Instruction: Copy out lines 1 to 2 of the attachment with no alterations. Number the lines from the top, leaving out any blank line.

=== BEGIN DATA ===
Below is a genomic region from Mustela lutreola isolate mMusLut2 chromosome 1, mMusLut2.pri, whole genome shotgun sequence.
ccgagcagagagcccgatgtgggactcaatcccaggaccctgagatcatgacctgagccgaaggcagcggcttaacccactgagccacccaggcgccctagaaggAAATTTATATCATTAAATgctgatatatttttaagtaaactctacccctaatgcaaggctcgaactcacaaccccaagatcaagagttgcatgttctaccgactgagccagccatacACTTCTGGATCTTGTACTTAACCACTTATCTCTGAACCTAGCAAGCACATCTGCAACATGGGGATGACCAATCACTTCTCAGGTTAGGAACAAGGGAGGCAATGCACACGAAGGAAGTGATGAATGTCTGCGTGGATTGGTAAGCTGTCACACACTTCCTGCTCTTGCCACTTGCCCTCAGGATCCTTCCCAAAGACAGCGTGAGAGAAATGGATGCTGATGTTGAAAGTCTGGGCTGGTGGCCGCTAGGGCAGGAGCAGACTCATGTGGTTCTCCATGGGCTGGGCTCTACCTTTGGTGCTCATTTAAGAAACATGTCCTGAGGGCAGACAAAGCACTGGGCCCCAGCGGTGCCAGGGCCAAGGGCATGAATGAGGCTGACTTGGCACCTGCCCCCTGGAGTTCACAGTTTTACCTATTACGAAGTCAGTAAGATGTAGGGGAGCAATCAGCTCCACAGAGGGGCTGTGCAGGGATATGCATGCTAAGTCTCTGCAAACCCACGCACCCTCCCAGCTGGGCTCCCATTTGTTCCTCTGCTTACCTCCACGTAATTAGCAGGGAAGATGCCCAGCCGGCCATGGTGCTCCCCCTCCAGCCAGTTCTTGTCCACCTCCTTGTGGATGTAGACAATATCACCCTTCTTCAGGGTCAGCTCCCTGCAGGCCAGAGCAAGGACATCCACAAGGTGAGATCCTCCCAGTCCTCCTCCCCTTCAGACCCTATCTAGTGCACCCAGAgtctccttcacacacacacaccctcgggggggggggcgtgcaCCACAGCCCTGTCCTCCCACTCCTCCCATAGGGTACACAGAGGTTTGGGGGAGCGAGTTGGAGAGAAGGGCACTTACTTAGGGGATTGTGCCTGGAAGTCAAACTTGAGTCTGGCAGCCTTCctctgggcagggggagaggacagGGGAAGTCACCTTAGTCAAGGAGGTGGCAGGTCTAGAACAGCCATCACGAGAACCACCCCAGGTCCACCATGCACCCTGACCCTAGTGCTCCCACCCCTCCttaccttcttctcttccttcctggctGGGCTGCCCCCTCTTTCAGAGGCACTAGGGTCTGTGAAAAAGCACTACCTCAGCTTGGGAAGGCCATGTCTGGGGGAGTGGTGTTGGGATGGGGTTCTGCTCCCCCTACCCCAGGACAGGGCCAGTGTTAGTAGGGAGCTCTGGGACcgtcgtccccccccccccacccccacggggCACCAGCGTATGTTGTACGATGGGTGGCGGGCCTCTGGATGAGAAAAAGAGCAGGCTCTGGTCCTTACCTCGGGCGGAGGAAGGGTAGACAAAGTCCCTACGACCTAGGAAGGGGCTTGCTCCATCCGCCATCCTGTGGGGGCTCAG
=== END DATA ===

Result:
Below is a genomic region from Mustela lutreola isolate mMusLut2 chromosome 1, mMusLut2.pri, whole genome shotgun sequence.
ccgagcagagagcccgatgtgggactcaatcccaggaccctgagatcatgacctgagccgaaggcagcggcttaacccactgagccacccaggcgccctagaaggAAATTTATATCATTAAATgctgatatatttttaagtaaactctacccctaatgcaaggctcgaactcacaaccccaagatcaagagttgcatgttctaccgactgagccagccatacACTTCTGGATCTTGTACTTAACCACTTATCTCTGAACCTAGCAAGCACATCTGCAACATGGGGATGACCAATCACTTCTCAGGTTAGGAACAAGGGAGGCAATGCACACGAAGGAAGTGATGAATGTCTGCGTGGATTGGTAAGCTGTCACACACTTCCTGCTCTTGCCACTTGCCCTCAGGATCCTTCCCAAAGACAGCGTGAGAGAAATGGATGCTGATGTTGAAAGTCTGGGCTGGTGGCCGCTAGGGCAGGAGCAGACTCATGTGGTTCTCCATGGGCTGGGCTCTACCTTTGGTGCTCATTTAAGAAACATGTCCTGAGGGCAGACAAAGCACTGGGCCCCAGCGGTGCCAGGGCCAAGGGCATGAATGAGGCTGACTTGGCACCTGCCCCCTGGAGTTCACAGTTTTACCTATTACGAAGTCAGTAAGATGTAGGGGAGCAATCAGCTCCACAGAGGGGCTGTGCAGGGATATGCATGCTAAGTCTCTGCAAACCCACGCACCCTCCCAGCTGGGCTCCCATTTGTTCCTCTGCTTACCTCCACGTAATTAGCAGGGAAGATGCCCAGCCGGCCATGGTGCTCCCCCTCCAGCCAGTTCTTGTCCACCTCCTTGTGGATGTAGACAATATCACCCTTCTTCAGGGTCAGCTCCCTGCAGGCCAGAGCAAGGACATCCACAAGGTGAGATCCTCCCAGTCCTCCTCCCCTTCAGACCCTATCTAGTGCACCCAGAgtctccttcacacacacacaccctcgggggggggggcgtgcaCCACAGCCCTGTCCTCCCACTCCTCCCATAGGGTACACAGAGGTTTGGGGGAGCGAGTTGGAGAGAAGGGCACTTACTTAGGGGATTGTGCCTGGAAGTCAAACTTGAGTCTGGCAGCCTTCctctgggcagggggagaggacagGGGAAGTCACCTTAGTCAAGGAGGTGGCAGGTCTAGAACAGCCATCACGAGAACCACCCCAGGTCCACCATGCACCCTGACCCTAGTGCTCCCACCCCTCCttaccttcttctcttccttcctggctGGGCTGCCCCCTCTTTCAGAGGCACTAGGGTCTGTGAAAAAGCACTACCTCAGCTTGGGAAGGCCATGTCTGGGGGAGTGGTGTTGGGATGGGGTTCTGCTCCCCCTACCCCAGGACAGGGCCAGTGTTAGTAGGGAGCTCTGGGACcgtcgtccccccccccccacccccacggggCACCAGCGTATGTTGTACGATGGGTGGCGGGCCTCTGGATGAGAAAAAGAGCAGGCTCTGGTCCTTACCTCGGGCGGAGGAAGGGTAGACAAAGTCCCTACGACCTAGGAAGGGGCTTGCTCCATCCGCCATCCTGTGGGGGCTCAG